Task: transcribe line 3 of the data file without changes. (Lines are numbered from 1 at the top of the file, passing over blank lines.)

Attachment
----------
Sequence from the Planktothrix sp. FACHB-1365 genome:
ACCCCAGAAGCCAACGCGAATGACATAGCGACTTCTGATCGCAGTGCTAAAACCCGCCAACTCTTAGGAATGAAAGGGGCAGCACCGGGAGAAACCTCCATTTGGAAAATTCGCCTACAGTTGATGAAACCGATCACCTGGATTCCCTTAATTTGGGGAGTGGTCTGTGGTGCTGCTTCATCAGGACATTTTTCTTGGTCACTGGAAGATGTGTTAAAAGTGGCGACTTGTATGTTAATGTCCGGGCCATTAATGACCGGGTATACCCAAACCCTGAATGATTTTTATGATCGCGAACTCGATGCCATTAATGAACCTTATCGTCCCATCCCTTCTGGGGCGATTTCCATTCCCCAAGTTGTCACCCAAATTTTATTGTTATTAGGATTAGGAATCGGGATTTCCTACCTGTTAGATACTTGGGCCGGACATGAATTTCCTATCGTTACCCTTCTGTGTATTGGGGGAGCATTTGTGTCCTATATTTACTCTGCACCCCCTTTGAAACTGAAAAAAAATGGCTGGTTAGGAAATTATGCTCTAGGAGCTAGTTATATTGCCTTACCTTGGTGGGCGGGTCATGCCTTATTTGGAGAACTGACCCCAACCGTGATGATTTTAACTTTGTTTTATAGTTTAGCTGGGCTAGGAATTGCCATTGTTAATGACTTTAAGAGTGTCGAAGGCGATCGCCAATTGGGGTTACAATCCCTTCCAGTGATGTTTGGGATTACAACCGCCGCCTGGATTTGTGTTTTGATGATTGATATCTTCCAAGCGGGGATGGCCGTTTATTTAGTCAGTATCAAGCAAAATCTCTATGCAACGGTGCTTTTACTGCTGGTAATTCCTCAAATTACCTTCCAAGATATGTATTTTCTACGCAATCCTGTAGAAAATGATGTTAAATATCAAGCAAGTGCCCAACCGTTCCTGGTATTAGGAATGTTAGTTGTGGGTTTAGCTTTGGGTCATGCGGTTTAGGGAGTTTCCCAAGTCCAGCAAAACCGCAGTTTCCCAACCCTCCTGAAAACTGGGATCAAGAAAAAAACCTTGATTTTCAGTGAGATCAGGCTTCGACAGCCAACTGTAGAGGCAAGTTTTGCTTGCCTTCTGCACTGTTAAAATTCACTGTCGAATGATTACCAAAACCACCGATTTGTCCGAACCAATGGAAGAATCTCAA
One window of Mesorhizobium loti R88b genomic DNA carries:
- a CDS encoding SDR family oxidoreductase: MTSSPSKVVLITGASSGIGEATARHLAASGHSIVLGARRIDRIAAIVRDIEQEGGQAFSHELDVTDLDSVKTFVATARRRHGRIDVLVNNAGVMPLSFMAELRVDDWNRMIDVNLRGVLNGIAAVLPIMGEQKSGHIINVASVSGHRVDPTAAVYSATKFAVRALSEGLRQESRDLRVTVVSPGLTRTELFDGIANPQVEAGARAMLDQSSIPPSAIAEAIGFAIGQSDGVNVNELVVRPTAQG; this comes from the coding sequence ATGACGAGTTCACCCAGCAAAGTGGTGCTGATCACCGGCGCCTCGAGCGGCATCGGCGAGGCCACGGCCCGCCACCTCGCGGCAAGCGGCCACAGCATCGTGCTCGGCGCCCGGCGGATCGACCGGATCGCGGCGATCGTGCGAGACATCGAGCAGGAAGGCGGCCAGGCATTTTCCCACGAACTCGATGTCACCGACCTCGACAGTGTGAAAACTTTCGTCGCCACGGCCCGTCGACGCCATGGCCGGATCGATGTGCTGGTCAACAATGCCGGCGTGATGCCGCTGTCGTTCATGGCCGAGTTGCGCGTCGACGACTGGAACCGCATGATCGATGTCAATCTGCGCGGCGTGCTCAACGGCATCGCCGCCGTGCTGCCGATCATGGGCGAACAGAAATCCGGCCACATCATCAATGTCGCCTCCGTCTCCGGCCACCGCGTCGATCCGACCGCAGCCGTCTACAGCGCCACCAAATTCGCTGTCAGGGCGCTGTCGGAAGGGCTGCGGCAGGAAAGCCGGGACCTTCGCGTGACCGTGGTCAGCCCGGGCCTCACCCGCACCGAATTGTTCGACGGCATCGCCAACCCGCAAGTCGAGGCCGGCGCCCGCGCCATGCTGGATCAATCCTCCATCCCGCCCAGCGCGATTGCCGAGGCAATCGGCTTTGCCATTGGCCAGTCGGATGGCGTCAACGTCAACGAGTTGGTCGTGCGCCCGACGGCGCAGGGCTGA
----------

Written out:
One window of Mesorhizobium loti R88b genomic DNA carries: